Bonface is a 72-year-old gentleman, living alone in a remote area of Kenya. While Bonface works as a laborer on local farms getting small jobs whenever he can, his wife works in Nairobi, and lives with their four children. A week ago, Bonface was assaulted, sustaining injuries to his head and to his left arm. After the assault, Bonface was able to alert his neighbors, who brought him to a local clinic. He received stitches for the wound on his head, and an X-ray of his arm was ordered. The X-ray revealed a fracture of the humerus bone, which will require surgery to heal. Currently, as a result of the fracture, Bonface is unable to use his arm, and is in pain. Bonface visited AIC Kijabe Hospital, where he was scheduled to undergo surgery on June 28th. Our medical partner, African Mission Healthcare, is requesting $1,500 to fund his medical procedure, which will repair the fracture, and enable Bonface to use his arm without pain. Bonface says, “I am old and weak. I strain to work because of my age. It is now worse since one hand is broken. I need this treatment to be able to use my hand again.”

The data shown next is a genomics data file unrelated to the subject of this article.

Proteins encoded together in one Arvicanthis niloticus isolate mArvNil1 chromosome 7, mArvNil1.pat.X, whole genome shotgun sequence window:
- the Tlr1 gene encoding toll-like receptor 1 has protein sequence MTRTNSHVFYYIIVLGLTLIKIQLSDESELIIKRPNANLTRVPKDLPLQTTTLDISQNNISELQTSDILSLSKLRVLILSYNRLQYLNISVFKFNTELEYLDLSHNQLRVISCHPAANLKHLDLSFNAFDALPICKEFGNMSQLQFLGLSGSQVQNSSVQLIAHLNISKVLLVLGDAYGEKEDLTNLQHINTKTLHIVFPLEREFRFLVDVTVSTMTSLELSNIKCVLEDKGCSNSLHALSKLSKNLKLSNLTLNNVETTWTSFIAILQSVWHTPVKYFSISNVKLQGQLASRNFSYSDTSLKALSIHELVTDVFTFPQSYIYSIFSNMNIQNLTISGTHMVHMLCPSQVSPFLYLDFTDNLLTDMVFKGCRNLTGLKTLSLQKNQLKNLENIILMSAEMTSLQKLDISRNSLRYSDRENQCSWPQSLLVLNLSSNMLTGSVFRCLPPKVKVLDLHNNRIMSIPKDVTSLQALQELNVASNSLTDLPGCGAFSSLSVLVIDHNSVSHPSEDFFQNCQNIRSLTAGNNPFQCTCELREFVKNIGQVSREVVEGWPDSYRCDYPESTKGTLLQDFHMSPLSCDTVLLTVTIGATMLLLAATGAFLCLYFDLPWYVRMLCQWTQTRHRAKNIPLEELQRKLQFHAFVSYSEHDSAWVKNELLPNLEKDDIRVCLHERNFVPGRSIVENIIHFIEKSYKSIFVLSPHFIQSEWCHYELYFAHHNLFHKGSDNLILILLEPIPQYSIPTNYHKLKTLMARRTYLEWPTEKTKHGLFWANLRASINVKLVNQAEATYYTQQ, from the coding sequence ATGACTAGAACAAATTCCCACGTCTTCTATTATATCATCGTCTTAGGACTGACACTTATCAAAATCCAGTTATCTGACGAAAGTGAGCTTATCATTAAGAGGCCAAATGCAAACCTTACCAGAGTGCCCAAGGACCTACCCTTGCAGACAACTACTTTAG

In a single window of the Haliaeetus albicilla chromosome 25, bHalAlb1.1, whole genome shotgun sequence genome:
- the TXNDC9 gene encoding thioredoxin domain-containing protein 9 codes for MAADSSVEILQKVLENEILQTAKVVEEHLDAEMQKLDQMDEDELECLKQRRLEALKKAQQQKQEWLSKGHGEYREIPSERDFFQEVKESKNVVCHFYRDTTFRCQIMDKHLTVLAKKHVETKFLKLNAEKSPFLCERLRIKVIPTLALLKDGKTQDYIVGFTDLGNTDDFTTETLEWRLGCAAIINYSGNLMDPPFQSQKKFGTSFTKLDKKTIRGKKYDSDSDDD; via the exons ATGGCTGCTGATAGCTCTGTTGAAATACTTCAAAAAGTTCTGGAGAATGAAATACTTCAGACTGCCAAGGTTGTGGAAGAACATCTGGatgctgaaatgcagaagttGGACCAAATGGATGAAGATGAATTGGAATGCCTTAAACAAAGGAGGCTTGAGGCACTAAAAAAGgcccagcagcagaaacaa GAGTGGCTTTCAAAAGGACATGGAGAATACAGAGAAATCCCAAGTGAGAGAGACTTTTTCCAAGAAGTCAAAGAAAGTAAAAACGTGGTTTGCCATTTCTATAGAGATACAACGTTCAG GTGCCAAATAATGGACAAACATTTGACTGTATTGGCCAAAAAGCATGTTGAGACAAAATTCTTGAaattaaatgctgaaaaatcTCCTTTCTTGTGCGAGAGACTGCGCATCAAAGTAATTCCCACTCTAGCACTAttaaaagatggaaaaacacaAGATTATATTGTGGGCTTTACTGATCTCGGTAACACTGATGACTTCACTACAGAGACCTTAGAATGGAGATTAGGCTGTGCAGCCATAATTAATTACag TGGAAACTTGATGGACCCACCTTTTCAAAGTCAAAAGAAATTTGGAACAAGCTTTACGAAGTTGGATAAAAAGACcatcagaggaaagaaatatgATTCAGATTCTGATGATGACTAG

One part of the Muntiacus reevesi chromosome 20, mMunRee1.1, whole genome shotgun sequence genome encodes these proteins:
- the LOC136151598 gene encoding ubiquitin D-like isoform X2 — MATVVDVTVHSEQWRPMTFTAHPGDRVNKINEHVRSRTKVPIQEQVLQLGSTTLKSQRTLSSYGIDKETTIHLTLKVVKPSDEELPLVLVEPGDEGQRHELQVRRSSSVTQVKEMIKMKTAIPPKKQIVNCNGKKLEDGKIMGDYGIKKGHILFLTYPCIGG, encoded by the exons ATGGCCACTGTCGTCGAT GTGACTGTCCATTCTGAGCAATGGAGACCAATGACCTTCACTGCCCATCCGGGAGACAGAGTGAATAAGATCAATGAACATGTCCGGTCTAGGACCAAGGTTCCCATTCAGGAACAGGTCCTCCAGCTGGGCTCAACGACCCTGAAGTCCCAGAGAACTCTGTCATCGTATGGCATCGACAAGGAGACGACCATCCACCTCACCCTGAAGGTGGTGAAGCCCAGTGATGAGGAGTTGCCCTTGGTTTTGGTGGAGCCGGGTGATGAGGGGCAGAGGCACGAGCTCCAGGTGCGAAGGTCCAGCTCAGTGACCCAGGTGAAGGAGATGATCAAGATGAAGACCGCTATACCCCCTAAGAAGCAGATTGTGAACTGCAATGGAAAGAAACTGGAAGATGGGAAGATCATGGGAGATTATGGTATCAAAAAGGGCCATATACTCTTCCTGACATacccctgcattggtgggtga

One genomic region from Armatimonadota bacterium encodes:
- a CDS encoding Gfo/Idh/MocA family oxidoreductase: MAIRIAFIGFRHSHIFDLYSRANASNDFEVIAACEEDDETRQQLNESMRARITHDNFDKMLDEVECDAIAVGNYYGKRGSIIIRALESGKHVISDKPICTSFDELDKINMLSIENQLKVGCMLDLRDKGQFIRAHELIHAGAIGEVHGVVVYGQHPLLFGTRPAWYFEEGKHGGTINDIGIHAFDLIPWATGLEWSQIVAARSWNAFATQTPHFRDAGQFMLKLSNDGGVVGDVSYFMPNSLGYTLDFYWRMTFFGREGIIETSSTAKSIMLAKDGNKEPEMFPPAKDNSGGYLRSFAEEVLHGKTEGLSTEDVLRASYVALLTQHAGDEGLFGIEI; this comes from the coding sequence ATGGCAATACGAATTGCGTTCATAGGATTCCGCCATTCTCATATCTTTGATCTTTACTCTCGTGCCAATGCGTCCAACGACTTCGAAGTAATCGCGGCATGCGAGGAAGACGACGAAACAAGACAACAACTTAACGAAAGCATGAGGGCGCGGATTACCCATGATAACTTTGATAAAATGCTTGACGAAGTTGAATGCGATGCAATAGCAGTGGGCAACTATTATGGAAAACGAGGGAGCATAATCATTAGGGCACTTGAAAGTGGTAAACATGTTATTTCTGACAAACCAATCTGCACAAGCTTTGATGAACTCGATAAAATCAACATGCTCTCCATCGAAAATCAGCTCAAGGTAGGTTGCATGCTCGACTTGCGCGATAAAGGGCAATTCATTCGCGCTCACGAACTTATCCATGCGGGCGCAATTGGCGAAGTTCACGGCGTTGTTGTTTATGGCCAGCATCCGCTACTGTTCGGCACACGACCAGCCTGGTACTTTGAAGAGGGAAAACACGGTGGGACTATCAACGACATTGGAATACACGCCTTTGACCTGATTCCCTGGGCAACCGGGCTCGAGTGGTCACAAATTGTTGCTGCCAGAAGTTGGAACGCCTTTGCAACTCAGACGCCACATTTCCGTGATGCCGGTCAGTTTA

Mercy is a hard working 46-year-old mom who lives with her two grown children. Because she is long separated from her husband, Mercy has taken care of their children by herself, doing whatever work she can find to support her family. Currently, her daughter is unemployed, while her son works doing jobs for a small hotel in their village. In May, Mercy was injured by a neighbor after a disagreement. She sustained an open fracture of her tibia/fibula, resulting in pain and difficulty walking. Mercy requires surgery to heal the fracture, to prevent an infection of the bone in her leg, and to avert other complications which might cause her to lose the use of her leg. Fortunately Mercy went to Nazareth Hospital, where a surgeon reviewed her case, and advised her to have surgery. However, Mercy and her children cannot raise the required fee for her medical care. Surgeons at our medical partner, African Mission Healthcare, can help. On May 26th, Mercy will undergo a fracture repair procedure, called an open reduction and internal fixation, at Nazareth Hospital. After treatment, Mercy will be able to walk and to work again. Now, our medical partner, African Mission Healthcare is requesting $1,049 to fund this procedure. Mercy said: “I use my legs and my strength to work and make ends meet. My leg is very important for me. I am pleading for assistance so that I may have surgery and be well again so that I can resume my work to support my family.”